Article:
MAJOR EUROPEAN STOCK EXCHANGES EXPECTED TO UP
PARIS (Reuters) – The main European stock markets are expected to rise on Monday at the opening despite persistent fears about the economy while the progression of the Paris market could be slowed by the results of the legislative elections in France, which see the camp of President Emmanuel Macron lose an absolute majority in the National Assembly.
According to the final results of the Ministry of the Interior, the presidential coalition Ensemble won 245 seats of deputies, far from the 289 necessary to reach an absolute majority, an unprecedented scenario which will force the government to compromise and could slow down the progress of the reforms desired by the Head of State.
Futures contracts give an increase of 0.22% for the CAC 40 in Paris, 0.65% for the Dax in Frankfurt and 0.21% for the FTSE in London.
European markets recorded their third consecutive week of declines on Friday, as interest rate hikes by several central banks, including those of the United States, United Kingdom and Switzerland, fueled fears of a sharp economic slowdown.
Several Fed officials are scheduled to speak in the coming days, including Fed Chairman Jerome Powell on Wednesday and Thursday in Congress.
The President of the European Central Bank (ECB), Christine Lagarde, could moderate the session in Europe on the occasion of her hearing in the European Parliament at 13:00 GMT.
In terms of indicators, the rise in producer prices slowed in Germany by 1.6% in May, while economists polled by Reuters expected an average increase of 1.5%. On an annual basis, the index emerged up 33.6%, against 33.5% last month and for the consensus.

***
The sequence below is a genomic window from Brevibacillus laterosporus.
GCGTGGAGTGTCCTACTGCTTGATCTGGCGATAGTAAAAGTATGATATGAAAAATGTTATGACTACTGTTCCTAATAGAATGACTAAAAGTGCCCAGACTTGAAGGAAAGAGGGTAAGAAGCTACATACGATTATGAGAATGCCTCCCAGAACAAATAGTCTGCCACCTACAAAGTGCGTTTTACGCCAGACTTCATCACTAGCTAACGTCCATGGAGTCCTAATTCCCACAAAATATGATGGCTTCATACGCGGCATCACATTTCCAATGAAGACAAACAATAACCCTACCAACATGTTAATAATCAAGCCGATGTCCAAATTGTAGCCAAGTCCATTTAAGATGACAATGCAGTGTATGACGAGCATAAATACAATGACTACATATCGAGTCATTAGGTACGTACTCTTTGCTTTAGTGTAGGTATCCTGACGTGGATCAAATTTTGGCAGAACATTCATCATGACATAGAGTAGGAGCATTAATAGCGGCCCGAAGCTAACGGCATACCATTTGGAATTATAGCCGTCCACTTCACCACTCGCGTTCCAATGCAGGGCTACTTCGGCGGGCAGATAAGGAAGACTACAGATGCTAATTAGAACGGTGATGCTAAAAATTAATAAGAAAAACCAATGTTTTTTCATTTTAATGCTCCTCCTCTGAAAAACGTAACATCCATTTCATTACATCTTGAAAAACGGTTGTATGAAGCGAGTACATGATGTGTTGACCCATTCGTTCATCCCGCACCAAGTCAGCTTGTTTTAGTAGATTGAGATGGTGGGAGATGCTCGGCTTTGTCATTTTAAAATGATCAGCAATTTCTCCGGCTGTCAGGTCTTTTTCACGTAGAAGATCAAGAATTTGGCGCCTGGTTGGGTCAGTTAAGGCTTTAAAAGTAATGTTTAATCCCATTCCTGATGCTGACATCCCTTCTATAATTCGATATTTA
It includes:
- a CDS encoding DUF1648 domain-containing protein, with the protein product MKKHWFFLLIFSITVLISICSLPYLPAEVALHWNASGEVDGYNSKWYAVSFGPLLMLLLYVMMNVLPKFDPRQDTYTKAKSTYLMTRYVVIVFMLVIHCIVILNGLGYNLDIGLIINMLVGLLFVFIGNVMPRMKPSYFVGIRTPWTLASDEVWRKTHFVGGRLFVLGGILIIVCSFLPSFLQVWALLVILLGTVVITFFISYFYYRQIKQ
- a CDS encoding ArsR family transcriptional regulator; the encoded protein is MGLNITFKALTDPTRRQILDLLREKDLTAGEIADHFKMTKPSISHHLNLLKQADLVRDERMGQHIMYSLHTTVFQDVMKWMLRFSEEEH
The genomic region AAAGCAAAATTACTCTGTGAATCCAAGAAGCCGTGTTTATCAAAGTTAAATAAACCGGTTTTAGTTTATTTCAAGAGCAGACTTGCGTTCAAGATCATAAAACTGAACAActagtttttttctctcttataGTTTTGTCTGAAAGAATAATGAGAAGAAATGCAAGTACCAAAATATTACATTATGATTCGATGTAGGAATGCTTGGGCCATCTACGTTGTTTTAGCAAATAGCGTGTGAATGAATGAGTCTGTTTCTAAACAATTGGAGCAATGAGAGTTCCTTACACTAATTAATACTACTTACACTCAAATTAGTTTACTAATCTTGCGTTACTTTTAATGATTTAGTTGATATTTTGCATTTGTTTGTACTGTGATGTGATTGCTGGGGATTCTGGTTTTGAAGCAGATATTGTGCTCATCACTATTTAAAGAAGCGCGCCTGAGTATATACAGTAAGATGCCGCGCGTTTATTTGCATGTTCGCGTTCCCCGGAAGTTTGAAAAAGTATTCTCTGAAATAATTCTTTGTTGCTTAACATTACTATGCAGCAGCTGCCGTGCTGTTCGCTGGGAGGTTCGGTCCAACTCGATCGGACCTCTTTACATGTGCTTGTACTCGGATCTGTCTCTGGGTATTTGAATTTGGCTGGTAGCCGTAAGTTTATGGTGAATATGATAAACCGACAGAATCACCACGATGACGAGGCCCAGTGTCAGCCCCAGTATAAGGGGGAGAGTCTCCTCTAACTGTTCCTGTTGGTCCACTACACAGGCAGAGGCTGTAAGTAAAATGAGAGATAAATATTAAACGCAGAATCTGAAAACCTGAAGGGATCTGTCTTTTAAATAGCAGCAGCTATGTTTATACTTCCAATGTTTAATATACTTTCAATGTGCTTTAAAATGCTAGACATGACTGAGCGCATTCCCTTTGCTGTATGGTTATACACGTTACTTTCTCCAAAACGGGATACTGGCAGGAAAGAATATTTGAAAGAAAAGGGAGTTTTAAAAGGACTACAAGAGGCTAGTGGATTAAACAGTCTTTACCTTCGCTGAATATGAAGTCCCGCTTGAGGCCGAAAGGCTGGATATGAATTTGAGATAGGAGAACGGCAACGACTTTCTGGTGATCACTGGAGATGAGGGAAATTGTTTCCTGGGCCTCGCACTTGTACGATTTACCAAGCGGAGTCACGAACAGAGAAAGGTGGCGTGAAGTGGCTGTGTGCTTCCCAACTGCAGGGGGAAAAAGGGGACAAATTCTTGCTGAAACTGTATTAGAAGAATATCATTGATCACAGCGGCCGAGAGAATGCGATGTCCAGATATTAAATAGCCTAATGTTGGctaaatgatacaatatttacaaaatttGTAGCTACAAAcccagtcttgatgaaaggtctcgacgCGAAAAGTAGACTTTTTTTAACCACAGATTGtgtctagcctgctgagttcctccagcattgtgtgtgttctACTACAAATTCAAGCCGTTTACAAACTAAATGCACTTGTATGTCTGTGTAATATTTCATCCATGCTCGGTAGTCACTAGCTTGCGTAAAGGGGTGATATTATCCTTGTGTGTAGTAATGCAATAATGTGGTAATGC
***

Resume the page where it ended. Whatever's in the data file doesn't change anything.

AT WALL STREET
The New York Stock Exchange will remain closed on Monday due to the Juneteenth holiday, celebrating the end of slavery in Texas.
The New York Stock Exchange ended in disarray on Friday after suffering a brutal correction in the week, amid fears of recession and hikes in interest rates from major central banks.
The Dow Jones index fell 0.13% to 29,888.78 points. It fell 4.8% over the week, its biggest weekly drop since October 2020.
The S&P-500, on the other hand, gained 0.22% to 3,674.84 points but remained down 5.8% over the week.
The Nasdaq Composite rose more sharply, by 1.43% to 10,798.35 points, ending a difficult week on a good note (-4.8%).
On the Tokyo Stock Exchange, the Nikkei fell 0.74%, penalized by the decline in stocks linked to chips and energy.
In China, the CSI300 index gained 0.67%, led by property stocks, after data showed property sales picked up on support measures.
Another supportive factor is that President Joe Biden’s administration is considering removing some tariffs on Chinese goods, two senior U.S. officials said.
On the foreign exchange market, the “dollar index”, which measures the variations of the greenback against a basket of international currencies, lost 0.29%. The euro gained 0.26% to 1.0525 dollars.
Bitcoin fell 2.43% to below $20,000.
On the bond side, the yield of the German Bund at ten is stable in the first exchanges, at 1.661%. Its French equivalent takes around a basis point at 2.2250%.
The oil market is trending higher as fears of tighter supply take precedence over worries about the economy and crude demand.
Brent rose 0.37% to 113.54 dollars a barrel and US light crude (West Texas Intermediate, WTI) 0.26% to 109.85 dollars.
(edited by Kate Entringer)
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